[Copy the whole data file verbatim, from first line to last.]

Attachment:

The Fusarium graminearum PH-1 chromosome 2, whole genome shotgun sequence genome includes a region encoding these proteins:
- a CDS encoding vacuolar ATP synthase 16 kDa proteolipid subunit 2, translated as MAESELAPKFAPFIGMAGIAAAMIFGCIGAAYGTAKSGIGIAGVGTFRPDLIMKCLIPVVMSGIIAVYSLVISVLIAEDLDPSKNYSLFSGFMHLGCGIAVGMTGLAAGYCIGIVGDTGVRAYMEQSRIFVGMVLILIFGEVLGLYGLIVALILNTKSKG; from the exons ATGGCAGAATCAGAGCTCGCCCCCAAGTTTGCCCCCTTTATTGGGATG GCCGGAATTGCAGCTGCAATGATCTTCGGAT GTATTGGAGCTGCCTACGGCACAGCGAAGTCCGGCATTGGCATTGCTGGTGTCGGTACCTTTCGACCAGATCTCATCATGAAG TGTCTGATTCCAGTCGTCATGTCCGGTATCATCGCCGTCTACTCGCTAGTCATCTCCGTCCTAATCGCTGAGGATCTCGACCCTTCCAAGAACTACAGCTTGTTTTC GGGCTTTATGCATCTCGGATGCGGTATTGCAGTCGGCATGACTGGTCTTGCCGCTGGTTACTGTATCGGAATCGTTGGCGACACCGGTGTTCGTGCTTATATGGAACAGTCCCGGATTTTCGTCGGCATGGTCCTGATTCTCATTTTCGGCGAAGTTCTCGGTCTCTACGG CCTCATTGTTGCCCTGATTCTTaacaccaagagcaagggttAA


The Fusarium graminearum PH-1 chromosome 2, whole genome shotgun sequence genome includes a region encoding these proteins:
- a CDS encoding vacuolar ATP synthase 16 kDa proteolipid subunit 2, translated as MAESELAPKFAPFIGMAGIAAAMIFGCIGAAYGTAKSGIGIAGVGTFRPDLIMKCLIPVVMSGIIAVYSLVISVLIAEDLDPSKNYSLFSGFMHLGCGIAVGMTGLAAGYCIGIVGDTGVRAYMEQSRIFVGMVLILIFGEVLGLYGLIVALILNTKSKG; from the exons ATGGCAGAATCAGAGCTCGCCCCCAAGTTTGCCCCCTTTATTGGGATG GCCGGAATTGCAGCTGCAATGATCTTCGGAT GTATTGGAGCTGCCTACGGCACAGCGAAGTCCGGCATTGGCATTGCTGGTGTCGGTACCTTTCGACCAGATCTCATCATGAAG TGTCTGATTCCAGTCGTCATGTCCGGTATCATCGCCGTCTACTCGCTAGTCATCTCCGTCCTAATCGCTGAGGATCTCGACCCTTCCAAGAACTACAGCTTGTTTTC GGGCTTTATGCATCTCGGATGCGGTATTGCAGTCGGCATGACTGGTCTTGCCGCTGGTTACTGTATCGGAATCGTTGGCGACACCGGTGTTCGTGCTTATATGGAACAGTCCCGGATTTTCGTCGGCATGGTCCTGATTCTCATTTTCGGCGAAGTTCTCGGTCTCTACGG CCTCATTGTTGCCCTGATTCTTaacaccaagagcaagggttAA